April 22nd is Earth Day, but we have so many “w-earthy” activities that we’re taking all month to celebrate with “Earth Conversations and Actions.”
Join our 5 free webinars to learn about local people and projects that are making a difference for both the environment and communities:
The Role of Indigenous Ways in Community and Ecosystem Health,
Action for Environmental Rights and Racism, April 15th
Tsleil-Waututh Land and Water Stewardship and Activism, April 22nd
Action for Climate, April 28th
Seed Generation Youth Stewardship Panel, April 21st
Learn more about these webinars and other SPES presentations on our April Events Calendar .
Due to the ongoing COVID 19 pandemic restrictions, we are not organizing group activities in Stanley Park, but we do encourage you and your bubble to get out into the Park and join our SPES Earth Month BioBlitz!
We’re looking for your help to update our Life List by taking photos of the species you see in Stanley Park and posting them to iNaturalist. You can also take part by observing plant and animal species in your neighbourhood or local park! Each week in April we will explore a different challenge.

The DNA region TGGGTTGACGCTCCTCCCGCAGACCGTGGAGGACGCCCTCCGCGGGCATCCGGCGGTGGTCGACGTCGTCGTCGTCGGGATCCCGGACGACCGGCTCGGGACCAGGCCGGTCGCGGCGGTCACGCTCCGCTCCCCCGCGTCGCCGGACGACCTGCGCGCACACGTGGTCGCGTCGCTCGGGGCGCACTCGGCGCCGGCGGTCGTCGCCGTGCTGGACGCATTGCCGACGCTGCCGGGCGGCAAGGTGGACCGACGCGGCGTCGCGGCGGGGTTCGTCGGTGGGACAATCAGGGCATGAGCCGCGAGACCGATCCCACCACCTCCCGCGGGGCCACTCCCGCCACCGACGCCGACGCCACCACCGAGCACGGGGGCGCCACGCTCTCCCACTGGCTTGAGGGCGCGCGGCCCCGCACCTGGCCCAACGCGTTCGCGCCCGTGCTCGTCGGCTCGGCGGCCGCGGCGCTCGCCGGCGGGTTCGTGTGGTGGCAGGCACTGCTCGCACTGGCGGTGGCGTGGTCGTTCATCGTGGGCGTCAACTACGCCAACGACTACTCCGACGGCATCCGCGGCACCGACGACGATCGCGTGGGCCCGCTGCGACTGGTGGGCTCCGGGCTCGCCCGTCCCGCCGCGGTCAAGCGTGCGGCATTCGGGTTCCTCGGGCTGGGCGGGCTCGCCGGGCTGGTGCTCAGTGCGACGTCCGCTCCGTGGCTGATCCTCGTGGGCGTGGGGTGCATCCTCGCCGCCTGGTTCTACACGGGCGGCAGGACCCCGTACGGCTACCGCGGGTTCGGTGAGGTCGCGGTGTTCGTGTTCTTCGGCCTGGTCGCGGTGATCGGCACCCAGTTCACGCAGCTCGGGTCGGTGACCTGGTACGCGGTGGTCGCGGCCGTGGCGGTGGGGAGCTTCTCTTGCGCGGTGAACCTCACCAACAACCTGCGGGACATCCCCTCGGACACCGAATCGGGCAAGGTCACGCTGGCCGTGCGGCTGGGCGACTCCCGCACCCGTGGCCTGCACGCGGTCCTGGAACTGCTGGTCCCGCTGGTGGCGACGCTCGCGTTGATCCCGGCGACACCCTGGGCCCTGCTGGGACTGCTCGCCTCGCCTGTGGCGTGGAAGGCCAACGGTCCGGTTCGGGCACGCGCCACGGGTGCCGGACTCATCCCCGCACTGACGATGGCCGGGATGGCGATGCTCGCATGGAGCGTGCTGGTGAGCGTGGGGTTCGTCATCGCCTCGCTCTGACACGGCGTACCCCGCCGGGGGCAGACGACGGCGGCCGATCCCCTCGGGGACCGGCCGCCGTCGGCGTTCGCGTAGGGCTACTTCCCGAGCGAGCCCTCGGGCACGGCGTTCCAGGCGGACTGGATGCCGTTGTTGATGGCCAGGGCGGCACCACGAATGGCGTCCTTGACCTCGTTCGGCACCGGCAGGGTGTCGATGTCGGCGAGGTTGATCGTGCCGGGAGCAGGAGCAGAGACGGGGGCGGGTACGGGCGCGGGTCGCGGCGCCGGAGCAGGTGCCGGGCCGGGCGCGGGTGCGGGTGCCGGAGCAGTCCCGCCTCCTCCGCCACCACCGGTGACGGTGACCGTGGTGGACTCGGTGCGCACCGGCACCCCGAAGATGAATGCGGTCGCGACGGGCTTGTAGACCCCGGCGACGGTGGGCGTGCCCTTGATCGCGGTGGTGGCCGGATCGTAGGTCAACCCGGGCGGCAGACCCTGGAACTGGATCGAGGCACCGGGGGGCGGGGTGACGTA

To join the BioBlitz, create an iNatutalist account and join the project “SPES Earth Month BioBlitz” on the iNaturalist website. When you take a photo, just add it to the project. Follow us on Instagram each Friday for new BioBlitz challenges! #SPESEarthMonth
This Earth Month we encourage you to take individual actions for a positive collective impact on the ecosystems around us. In addition to your participation in the SPES Earth Month BioBlitz, you can help ensure funding for our wetlands conservation work in Stanley Park. Your signature on our #KeepWetlandsWell pledge supports our habitat enhancement and restoration work in the Beaver Lake Bog wetland, in Ceperley Meadow’s wet meadow, and along the shores of Lost Lagoon and Beaver Lake. All pledgers can receive a nifty “I Love Stanley Park” pin at the Stanley Park Nature House. Here you can view a living piece of the hidden Beaver Lake Bog and learn more about this rare-to-Vancouver ecosystem.